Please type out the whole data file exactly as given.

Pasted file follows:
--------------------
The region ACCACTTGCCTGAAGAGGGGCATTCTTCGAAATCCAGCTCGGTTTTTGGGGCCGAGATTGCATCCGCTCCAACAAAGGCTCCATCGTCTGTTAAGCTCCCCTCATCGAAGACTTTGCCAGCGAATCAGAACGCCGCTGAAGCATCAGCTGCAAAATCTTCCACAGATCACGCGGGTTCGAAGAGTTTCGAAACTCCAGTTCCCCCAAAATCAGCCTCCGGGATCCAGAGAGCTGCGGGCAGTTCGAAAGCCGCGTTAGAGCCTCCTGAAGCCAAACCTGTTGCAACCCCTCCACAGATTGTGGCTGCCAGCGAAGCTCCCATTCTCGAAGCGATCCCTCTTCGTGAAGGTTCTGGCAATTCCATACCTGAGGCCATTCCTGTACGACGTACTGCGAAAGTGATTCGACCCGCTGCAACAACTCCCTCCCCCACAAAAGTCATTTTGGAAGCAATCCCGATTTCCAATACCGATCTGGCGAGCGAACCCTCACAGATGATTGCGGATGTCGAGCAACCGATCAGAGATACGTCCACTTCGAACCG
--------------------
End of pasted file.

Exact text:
The region ACCACTTGCCTGAAGAGGGGCATTCTTCGAAATCCAGCTCGGTTTTTGGGGCCGAGATTGCATCCGCTCCAACAAAGGCTCCATCGTCTGTTAAGCTCCCCTCATCGAAGACTTTGCCAGCGAATCAGAACGCCGCTGAAGCATCAGCTGCAAAATCTTCCACAGATCACGCGGGTTCGAAGAGTTTCGAAACTCCAGTTCCCCCAAAATCAGCCTCCGGGATCCAGAGAGCTGCGGGCAGTTCGAAAGCCGCGTTAGAGCCTCCTGAAGCCAAACCTGTTGCAACCCCTCCACAGATTGTGGCTGCCAGCGAAGCTCCCATTCTCGAAGCGATCCCTCTTCGTGAAGGTTCTGGCAATTCCATACCTGAGGCCATTCCTGTACGACGTACTGCGAAAGTGATTCGACCCGCTGCAACAACTCCCTCCCCCACAAAAGTCATTTTGGAAGCAATCCCGATTTCCAATACCGATCTGGCGAGCGAACCCTCACAGATGATTGCGGATGTCGAGCAACCGATCAGAGATACGTCCACTTCGAACCG